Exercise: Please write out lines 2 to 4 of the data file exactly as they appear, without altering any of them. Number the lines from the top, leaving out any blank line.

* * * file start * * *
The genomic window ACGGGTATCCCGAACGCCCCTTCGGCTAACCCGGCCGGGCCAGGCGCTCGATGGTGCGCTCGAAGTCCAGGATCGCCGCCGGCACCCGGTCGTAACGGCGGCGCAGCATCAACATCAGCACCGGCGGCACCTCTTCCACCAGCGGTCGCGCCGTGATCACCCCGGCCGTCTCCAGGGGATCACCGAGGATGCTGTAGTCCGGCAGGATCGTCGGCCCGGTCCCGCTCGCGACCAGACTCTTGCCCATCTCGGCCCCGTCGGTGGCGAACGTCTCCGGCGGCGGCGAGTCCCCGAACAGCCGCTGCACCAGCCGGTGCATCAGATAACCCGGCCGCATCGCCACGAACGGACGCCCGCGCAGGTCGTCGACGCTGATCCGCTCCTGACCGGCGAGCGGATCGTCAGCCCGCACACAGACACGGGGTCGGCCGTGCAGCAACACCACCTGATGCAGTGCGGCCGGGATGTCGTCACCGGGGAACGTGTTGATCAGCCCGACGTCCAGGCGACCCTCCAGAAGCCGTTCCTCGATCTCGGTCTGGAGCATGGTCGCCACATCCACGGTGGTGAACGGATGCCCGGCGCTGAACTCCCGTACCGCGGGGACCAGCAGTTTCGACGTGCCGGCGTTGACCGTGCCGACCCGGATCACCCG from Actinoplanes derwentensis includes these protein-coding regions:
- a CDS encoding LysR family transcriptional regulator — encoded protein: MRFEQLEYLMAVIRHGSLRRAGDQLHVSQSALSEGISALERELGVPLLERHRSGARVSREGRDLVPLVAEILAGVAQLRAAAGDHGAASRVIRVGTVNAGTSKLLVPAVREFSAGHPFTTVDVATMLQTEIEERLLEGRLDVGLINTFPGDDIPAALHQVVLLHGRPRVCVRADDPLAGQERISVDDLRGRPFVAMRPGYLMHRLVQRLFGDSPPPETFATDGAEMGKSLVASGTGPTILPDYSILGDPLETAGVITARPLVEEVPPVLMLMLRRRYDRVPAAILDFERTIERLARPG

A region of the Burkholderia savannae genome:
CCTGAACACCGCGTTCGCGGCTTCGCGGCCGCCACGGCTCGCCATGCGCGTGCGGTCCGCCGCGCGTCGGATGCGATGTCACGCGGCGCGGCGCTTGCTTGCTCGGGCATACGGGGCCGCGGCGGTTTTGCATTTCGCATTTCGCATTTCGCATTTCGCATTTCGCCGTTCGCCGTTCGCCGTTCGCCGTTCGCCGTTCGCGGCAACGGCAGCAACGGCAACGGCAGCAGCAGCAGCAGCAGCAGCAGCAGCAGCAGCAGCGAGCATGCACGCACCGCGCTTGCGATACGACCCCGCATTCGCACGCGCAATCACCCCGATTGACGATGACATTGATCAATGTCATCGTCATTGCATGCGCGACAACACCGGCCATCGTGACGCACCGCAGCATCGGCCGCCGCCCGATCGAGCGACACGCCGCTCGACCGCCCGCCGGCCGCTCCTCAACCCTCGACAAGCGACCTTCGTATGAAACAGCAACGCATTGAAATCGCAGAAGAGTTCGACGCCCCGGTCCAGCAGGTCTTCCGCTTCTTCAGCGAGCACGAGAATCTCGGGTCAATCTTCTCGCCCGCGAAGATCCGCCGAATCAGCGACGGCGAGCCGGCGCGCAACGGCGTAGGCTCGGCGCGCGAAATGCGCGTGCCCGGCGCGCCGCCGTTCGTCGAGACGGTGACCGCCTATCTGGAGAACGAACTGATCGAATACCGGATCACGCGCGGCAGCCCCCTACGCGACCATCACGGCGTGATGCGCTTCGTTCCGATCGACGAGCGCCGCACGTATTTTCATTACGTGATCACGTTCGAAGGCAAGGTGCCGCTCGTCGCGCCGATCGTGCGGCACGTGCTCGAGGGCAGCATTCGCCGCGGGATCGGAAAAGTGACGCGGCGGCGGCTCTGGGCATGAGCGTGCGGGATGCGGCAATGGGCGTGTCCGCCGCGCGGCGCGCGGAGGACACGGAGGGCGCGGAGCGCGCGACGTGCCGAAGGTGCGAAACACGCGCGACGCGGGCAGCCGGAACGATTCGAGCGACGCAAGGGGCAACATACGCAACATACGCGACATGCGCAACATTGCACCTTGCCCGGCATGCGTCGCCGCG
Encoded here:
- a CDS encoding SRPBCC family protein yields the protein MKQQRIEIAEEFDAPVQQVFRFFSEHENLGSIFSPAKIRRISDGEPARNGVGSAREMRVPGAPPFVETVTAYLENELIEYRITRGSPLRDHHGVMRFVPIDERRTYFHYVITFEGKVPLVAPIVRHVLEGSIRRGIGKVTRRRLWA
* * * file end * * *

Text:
- a CDS encoding LysR family transcriptional regulator — encoded protein: MRFEQLEYLMAVIRHGSLRRAGDQLHVSQSALSEGISALERELGVPLLERHRSGARVSREGRDLVPLVAEILAGVAQLRAAAGDHGAASRVIRVGTVNAGTSKLLVPAVREFSAGHPFTTVDVATMLQTEIEERLLEGRLDVGLINTFPGDDIPAALHQVVLLHGRPRVCVRADDPLAGQERISVDDLRGRPFVAMRPGYLMHRLVQRLFGDSPPPETFATDGAEMGKSLVASGTGPTILPDYSILGDPLETAGVITARPLVEEVPPVLMLMLRRRYDRVPAAILDFERTIERLARPG

A region of the Burkholderia savannae genome:
CCTGAACACCGCGTTCGCGGCTTCGCGGCCGCCACGGCTCGCCATGCGCGTGCGGTCCGCCGCGCGTCGGATGCGATGTCACGCGGCGCGGCGCTTGCTTGCTCGGGCATACGGGGCCGCGGCGGTTTTGCATTTCGCATTTCGCATTTCGCATTTCGCATTTCGCCGTTCGCCGTTCGCCGTTCGCCGTTCGCCGTTCGCGGCAACGGCAGCAACGGCAACGGCAGCAGCAGCAGCAGCAGCAGCAGCAGCAGCAGCAGCGAGCATGCACGCACCGCGCTTGCGATACGACCCCGCATTCGCACGCGCAATCACCCCGATTGACGATGACATTGATCAATGTCATCGTCATTGCATGCGCGACAACACCGGCCATCGTGACGCACCGCAGCATCGGCCGCCGCCCGATCGAGCGACACGCCGCTCGACCGCCCGCCGGCCGCTCCTCAACCCTCGACAAGCGACCTTCGTATGAAACAGCAACGCATTGAAATCGCAGAAGAGTTCGACGCCCCGGTCCAGCAGGTCTTCCGCTTCTTCAGCGAGCACGAGAATCTCGGGTCAATCTTCTCGCCCGCGAAGATCCGCCGAATCAGCGACGGCGAGCCGGCGCGCAACGGCGTAGGCTCGGCGCGCGAAATGCGCGTGCCCGGCGCGCCGCCGTTCGTCGAGACGGTGACCGCCTATCTGGAGAACGAACTGATCGAATACCGGATCACGCGCGGCAGCCCCCTACGCGACCATCACGGCGTGATGCGCTTCGTTCCGATCGACGAGCGCCGCACGTATTTTCATTACGTGATCACGTTCGAAGGCAAGGTGCCGCTCGTCGCGCCGATCGTGCGGCACGTGCTCGAGGGCAGCATTCGCCGCGGGATCGGAAAAGTGACGCGGCGGCGGCTCTGGGCATGAGCGTGCGGGATGCGGCAATGGGCGTGTCCGCCGCGCGGCGCGCGGAGGACACGGAGGGCGCGGAGCGCGCGACGTGCCGAAGGTGCGAAACACGCGCGACGCGGGCAGCCGGAACGATTCGAGCGACGCAAGGGGCAACATACGCAACATACGCGACATGCGCAACATTGCACCTTGCCCGGCATGCGTCGCCGCG